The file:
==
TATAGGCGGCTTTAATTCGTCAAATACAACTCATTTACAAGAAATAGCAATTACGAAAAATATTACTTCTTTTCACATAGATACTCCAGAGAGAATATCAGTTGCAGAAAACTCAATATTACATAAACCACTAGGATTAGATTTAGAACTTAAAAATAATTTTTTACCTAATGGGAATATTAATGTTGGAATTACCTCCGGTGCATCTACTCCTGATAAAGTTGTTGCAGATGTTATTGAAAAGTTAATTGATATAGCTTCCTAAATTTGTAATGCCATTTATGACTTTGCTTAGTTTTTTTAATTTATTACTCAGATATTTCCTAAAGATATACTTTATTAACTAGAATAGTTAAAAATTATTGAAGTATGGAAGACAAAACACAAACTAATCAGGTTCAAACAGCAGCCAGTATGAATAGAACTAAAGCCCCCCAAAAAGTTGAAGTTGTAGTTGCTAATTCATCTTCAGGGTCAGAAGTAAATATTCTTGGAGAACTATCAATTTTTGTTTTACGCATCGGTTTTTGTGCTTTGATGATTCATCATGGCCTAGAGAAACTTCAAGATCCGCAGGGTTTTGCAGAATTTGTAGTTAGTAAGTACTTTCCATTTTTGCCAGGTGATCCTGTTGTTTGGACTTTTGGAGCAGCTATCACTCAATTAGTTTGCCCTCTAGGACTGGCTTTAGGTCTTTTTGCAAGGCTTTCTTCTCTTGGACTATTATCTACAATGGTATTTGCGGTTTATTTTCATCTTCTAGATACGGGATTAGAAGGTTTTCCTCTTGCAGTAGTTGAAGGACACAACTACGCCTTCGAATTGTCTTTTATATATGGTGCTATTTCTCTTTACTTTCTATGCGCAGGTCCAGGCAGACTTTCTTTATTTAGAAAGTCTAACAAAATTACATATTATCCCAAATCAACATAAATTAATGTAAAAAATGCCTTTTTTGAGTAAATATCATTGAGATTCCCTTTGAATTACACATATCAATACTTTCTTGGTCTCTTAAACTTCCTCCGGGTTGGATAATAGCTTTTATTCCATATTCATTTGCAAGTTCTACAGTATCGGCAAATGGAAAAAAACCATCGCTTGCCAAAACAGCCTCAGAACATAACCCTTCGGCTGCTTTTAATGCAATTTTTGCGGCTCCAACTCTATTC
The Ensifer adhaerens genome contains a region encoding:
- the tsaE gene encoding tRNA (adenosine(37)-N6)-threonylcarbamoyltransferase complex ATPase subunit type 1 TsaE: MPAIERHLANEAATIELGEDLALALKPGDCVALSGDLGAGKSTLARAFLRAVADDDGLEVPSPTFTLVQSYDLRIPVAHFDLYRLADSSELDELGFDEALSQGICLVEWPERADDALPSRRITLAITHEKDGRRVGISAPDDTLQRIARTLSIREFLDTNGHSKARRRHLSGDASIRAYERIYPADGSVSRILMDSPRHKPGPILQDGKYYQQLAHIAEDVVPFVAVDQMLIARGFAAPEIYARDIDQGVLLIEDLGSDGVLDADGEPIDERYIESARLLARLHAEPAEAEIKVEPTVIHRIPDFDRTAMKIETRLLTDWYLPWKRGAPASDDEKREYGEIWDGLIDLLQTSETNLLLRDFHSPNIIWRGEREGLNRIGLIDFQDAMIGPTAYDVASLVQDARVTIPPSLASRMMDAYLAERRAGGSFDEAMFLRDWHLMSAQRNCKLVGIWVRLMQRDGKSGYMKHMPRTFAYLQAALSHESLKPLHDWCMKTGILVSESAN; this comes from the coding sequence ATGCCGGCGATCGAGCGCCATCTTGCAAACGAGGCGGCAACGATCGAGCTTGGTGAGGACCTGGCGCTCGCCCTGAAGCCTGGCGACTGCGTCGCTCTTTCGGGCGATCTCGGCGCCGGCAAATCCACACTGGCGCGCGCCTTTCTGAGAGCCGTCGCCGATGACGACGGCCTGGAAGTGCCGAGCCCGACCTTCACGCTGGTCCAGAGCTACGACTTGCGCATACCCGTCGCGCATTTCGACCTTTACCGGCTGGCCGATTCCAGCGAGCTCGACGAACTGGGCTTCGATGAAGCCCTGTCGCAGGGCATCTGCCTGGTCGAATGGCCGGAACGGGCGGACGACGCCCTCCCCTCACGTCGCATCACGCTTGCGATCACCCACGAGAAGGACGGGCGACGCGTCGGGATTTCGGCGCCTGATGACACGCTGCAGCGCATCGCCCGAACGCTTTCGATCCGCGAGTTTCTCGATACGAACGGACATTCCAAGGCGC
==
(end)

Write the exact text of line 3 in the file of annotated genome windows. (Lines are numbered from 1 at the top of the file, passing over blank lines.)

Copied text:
- the tsaE gene encoding tRNA (adenosine(37)-N6)-threonylcarbamoyltransferase complex ATPase subunit type 1 TsaE: MPAIERHLANEAATIELGEDLALALKPGDCVALSGDLGAGKSTLARAFLRAVADDDGLEVPSPTFTLVQSYDLRIPVAHFDLYRLADSSELDELGFDEALSQGICLVEWPERADDALPSRRITLAITHEKDGRRVGISAPDDTLQRIARTLSIREFLDTNGHSKARRRHLSGDASIRAYERIYPADGSVSRILMDSPRHKPGPILQDGKYYQQLAHIAEDVVPFVAVDQMLIARGFAAPEIYARDIDQGVLLIEDLGSDGVLDADGEPIDERYIESARLLARLHAEPAEAEIKVEPTVIHRIPDFDRTAMKIETRLLTDWYLPWKRGAPASDDEKREYGEIWDGLIDLLQTSETNLLLRDFHSPNIIWRGEREGLNRIGLIDFQDAMIGPTAYDVASLVQDARVTIPPSLASRMMDAYLAERRAGGSFDEAMFLRDWHLMSAQRNCKLVGIWVRLMQRDGKSGYMKHMPRTFAYLQAALSHESLKPLHDWCMKTGILVSESAN; this comes from the coding sequence ATGCCGGCGATCGAGCGCCATCTTGCAAACGAGGCGGCAACGATCGAGCTTGGTGAGGACCTGGCGCTCGCCCTGAAGCCTGGCGACTGCGTCGCTCTTTCGGGCGATCTCGGCGCCGGCAAATCCACACTGGCGCGCGCCTTTCTGAGAGCCGTCGCCGATGACGACGGCCTGGAAGTGCCGAGCCCGACCTTCACGCTGGTCCAGAGCTACGACTTGCGCATACCCGTCGCGCATTTCGACCTTTACCGGCTGGCCGATTCCAGCGAGCTCGACGAACTGGGCTTCGATGAAGCCCTGTCGCAGGGCATCTGCCTGGTCGAATGGCCGGAACGGGCGGACGACGCCCTCCCCTCACGTCGCATCACGCTTGCGATCACCCACGAGAAGGACGGGCGACGCGTCGGGATTTCGGCGCCTGATGACACGCTGCAGCGCATCGCCCGAACGCTTTCGATCCGCGAGTTTCTCGATACGAACGGACATTCCAAGGCGC